The cyclist’s hunch is that posture we assume whenever we’re on a bike where our shoulders are ahead of our hips.  To be able to see the road, we need to incline the head upward, and this typically leads to a hunch just above the shoulders that can cause strain and leave us handing on our shoulder joints. When we ran our first “Yoga for Cyclists” last Sunday (2/26/17) we focused on the way that cyclists can benefit from extending the upper spine to counteract the cyclist’s hunch, take some of the strain out of the neck, and activate the upper back muscles to protect our shoulder joints.  Going into the class, pretty much everyone defaulted to a cyclist’s hunch when we had them on the stationary bikes (I do too!).  Here’s what that looks like:

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Spine hunched forward, the bend is all happening right above my shoulders

Thoracic Extension

To correct this, we learned how to create extension in the thoracic spine to make the curve in the neck more gradual, engaging the back muscles to hold the head up rather than sagging the shoulders.  This not only places the head closer to the support structure of the body, causing less overall strain, it also distributes the weight of the skull more evenly along the spine so that the vertebrae right above my shoulders no longer bear the majority of the load.

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Thoracic spine extended, the bend is gradual, beginning in the middle of my upper back

While it certainly requires more muscular effort to use the spine this way — I personally couldn’t maintain this extension for the duration of a long bike ride — making the effort for short periods of time will be rewarded by a toning of the muscles that help maintain good posture off of the bike.  A cyclist can maintain this extension throughout the course of a short bike ride, for example, or use it as a way to relieve neck tension every 20 minutes on a longer bike ride.  Either way, working with thoracic extension benefits us while cycling and improves our posture in everyday life.  Given these benefits, Tim, Ambrose, and I are going to continue working together to bring you more classes that synergize yoga with cycling to help yogis and cyclists to be their best selves.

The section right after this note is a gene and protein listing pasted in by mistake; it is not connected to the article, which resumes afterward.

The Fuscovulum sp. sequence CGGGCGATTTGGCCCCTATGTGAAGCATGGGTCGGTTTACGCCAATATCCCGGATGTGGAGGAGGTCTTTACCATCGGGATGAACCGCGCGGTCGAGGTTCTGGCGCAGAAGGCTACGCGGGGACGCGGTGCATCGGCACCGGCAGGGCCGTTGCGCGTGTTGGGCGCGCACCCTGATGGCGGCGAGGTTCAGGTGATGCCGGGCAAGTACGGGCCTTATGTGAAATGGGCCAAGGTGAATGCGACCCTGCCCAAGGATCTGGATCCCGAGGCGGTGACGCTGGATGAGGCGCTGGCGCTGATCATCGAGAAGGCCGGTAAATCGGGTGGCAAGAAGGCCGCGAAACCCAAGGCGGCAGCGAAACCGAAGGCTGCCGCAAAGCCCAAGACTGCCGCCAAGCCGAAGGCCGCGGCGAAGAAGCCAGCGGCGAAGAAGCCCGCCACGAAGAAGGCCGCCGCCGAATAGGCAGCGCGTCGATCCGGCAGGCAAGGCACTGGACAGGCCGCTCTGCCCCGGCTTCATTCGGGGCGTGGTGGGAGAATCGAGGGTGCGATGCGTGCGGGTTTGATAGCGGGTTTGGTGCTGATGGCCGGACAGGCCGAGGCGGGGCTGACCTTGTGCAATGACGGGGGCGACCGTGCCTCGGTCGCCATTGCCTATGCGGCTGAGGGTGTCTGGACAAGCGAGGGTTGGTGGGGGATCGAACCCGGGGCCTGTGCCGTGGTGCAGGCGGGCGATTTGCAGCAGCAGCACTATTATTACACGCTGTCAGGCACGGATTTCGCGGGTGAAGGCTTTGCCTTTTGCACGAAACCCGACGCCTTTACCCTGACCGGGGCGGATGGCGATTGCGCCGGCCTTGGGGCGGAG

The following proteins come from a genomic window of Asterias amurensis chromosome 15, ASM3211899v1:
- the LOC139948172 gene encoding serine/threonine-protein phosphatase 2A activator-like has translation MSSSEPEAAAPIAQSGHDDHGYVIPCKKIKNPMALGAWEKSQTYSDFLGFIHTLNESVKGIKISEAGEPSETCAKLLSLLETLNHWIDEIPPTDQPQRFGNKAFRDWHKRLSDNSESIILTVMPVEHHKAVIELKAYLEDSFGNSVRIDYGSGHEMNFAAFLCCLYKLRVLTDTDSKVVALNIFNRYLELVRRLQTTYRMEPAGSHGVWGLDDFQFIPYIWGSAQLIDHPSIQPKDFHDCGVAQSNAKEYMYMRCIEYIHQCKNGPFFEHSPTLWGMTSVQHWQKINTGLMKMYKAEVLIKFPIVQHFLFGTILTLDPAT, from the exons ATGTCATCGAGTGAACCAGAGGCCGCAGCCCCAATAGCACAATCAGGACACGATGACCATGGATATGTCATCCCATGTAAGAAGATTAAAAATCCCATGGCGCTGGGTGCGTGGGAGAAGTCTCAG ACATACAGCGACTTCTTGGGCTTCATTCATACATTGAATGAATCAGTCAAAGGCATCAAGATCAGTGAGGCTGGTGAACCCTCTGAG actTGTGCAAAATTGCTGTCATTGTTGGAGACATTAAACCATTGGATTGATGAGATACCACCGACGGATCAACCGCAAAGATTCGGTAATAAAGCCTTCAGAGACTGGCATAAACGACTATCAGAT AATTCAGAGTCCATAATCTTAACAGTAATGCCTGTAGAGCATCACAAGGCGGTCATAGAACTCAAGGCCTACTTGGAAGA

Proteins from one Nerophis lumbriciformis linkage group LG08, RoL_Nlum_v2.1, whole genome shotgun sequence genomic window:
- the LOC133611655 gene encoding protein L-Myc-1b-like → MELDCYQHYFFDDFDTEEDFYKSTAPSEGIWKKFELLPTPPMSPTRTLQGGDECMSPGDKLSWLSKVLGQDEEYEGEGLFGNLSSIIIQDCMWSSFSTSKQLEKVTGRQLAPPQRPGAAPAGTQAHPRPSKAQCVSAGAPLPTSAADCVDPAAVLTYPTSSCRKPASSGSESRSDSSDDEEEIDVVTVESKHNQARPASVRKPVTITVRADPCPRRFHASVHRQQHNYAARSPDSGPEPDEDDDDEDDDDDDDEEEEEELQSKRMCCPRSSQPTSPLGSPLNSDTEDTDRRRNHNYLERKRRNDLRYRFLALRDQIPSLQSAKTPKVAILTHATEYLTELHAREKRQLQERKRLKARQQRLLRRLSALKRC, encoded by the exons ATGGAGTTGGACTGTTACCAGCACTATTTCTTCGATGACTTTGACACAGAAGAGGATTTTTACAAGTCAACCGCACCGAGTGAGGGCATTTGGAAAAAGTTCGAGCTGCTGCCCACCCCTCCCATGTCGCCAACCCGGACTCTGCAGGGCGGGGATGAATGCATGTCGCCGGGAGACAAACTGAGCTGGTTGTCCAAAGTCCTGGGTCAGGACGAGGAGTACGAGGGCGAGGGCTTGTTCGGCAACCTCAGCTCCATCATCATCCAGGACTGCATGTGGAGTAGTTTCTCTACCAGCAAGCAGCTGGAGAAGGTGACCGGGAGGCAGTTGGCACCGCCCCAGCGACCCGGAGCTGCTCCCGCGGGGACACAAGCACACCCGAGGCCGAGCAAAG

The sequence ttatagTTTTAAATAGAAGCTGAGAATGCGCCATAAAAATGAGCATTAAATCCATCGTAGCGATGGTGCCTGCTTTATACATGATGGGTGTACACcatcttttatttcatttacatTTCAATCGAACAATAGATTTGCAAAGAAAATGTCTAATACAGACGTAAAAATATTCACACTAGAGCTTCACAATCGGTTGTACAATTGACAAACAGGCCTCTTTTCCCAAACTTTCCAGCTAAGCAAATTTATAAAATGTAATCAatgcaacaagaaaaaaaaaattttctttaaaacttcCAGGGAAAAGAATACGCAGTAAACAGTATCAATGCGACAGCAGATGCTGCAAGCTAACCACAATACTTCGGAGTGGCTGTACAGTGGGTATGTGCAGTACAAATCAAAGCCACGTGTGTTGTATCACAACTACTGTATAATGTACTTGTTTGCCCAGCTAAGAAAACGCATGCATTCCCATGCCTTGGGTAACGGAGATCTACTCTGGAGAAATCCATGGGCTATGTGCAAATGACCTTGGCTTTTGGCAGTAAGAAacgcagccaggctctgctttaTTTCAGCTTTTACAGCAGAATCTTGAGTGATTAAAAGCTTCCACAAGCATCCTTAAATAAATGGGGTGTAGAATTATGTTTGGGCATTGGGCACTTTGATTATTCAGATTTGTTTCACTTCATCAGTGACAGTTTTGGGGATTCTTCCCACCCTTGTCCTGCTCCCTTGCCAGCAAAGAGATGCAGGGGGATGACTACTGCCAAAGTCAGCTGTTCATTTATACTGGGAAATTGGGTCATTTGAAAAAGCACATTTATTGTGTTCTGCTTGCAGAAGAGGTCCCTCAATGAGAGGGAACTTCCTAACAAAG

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Working with Thoracic Extension in Projected Lunge

Embodiment

“True meditation is about being fully present with everything that is–including discomfort and challenges. It is not an escape from life.” ~ Craig Hamilton

The same can be said for embodiment. When we get lost in a good book, movie, or binge watching a show we can get so immersed in the world of the fiction that we sometimes forget we even have a body.  When we are working on a project or need to solve a problem by a deadline, we can be so involved that we forget that we can ignore our need to sleep, eat, or move.  When we are worried about the future, we can be uncomfortable even in the most comfortable place.  When we get on Facebook, hours can pass on a Sunday without us so much as noticing.  This quality of transcending, being disconnected and/or unaware of your body is disembodiment.